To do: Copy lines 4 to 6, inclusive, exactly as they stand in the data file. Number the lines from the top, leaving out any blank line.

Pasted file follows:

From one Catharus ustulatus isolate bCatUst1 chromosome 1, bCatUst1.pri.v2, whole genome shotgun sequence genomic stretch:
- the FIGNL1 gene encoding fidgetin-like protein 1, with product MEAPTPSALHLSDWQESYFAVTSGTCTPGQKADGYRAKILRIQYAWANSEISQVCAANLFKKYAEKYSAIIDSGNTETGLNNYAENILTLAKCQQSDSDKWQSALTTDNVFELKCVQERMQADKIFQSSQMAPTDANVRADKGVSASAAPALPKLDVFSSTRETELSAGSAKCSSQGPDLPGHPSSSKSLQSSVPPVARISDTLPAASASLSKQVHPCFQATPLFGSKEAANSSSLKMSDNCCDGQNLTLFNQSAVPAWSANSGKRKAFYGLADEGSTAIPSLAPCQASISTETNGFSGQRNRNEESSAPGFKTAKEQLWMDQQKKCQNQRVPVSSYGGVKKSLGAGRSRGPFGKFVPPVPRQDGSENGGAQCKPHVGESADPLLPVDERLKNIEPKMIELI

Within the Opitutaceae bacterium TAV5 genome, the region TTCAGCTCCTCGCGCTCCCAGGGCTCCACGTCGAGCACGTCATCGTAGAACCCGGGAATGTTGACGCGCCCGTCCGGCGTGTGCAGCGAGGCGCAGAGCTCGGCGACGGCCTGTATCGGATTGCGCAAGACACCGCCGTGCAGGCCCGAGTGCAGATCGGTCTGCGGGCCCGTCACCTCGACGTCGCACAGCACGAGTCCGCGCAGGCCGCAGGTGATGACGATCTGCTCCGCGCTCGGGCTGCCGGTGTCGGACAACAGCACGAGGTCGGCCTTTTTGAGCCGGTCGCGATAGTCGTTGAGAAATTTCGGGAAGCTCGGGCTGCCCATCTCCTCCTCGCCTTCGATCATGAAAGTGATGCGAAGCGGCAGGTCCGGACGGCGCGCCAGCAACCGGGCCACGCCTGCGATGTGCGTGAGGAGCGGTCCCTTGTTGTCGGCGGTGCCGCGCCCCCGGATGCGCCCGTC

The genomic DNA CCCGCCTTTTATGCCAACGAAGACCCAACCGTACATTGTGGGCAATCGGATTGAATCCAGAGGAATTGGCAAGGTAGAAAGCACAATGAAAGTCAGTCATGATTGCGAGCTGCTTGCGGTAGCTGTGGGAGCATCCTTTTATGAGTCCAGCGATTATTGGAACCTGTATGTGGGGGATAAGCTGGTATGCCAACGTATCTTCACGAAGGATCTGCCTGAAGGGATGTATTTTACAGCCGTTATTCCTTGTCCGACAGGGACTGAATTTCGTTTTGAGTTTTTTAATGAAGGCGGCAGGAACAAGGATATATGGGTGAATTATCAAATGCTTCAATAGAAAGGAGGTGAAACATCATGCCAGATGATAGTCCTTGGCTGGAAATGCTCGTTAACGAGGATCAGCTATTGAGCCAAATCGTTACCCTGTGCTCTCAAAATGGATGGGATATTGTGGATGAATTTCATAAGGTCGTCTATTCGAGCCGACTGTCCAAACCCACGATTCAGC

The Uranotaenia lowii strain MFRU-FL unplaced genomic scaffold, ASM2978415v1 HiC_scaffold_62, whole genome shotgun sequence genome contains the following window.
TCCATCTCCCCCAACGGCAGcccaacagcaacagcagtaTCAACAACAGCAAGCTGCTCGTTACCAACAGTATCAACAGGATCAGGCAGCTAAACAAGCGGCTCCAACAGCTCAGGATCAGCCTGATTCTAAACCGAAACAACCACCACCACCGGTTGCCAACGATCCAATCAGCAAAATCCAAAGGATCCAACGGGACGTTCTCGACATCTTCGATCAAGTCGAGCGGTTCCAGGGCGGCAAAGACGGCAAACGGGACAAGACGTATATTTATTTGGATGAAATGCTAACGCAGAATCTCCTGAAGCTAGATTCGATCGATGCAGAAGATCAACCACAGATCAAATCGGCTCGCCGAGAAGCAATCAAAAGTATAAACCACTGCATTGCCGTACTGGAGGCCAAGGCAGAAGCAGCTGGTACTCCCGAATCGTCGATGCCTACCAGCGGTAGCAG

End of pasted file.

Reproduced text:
The genomic DNA CCCGCCTTTTATGCCAACGAAGACCCAACCGTACATTGTGGGCAATCGGATTGAATCCAGAGGAATTGGCAAGGTAGAAAGCACAATGAAAGTCAGTCATGATTGCGAGCTGCTTGCGGTAGCTGTGGGAGCATCCTTTTATGAGTCCAGCGATTATTGGAACCTGTATGTGGGGGATAAGCTGGTATGCCAACGTATCTTCACGAAGGATCTGCCTGAAGGGATGTATTTTACAGCCGTTATTCCTTGTCCGACAGGGACTGAATTTCGTTTTGAGTTTTTTAATGAAGGCGGCAGGAACAAGGATATATGGGTGAATTATCAAATGCTTCAATAGAAAGGAGGTGAAACATCATGCCAGATGATAGTCCTTGGCTGGAAATGCTCGTTAACGAGGATCAGCTATTGAGCCAAATCGTTACCCTGTGCTCTCAAAATGGATGGGATATTGTGGATGAATTTCATAAGGTCGTCTATTCGAGCCGACTGTCCAAACCCACGATTCAGC

The Uranotaenia lowii strain MFRU-FL unplaced genomic scaffold, ASM2978415v1 HiC_scaffold_62, whole genome shotgun sequence genome contains the following window.
TCCATCTCCCCCAACGGCAGcccaacagcaacagcagtaTCAACAACAGCAAGCTGCTCGTTACCAACAGTATCAACAGGATCAGGCAGCTAAACAAGCGGCTCCAACAGCTCAGGATCAGCCTGATTCTAAACCGAAACAACCACCACCACCGGTTGCCAACGATCCAATCAGCAAAATCCAAAGGATCCAACGGGACGTTCTCGACATCTTCGATCAAGTCGAGCGGTTCCAGGGCGGCAAAGACGGCAAACGGGACAAGACGTATATTTATTTGGATGAAATGCTAACGCAGAATCTCCTGAAGCTAGATTCGATCGATGCAGAAGATCAACCACAGATCAAATCGGCTCGCCGAGAAGCAATCAAAAGTATAAACCACTGCATTGCCGTACTGGAGGCCAAGGCAGAAGCAGCTGGTACTCCCGAATCGTCGATGCCTACCAGCGGTAGCAG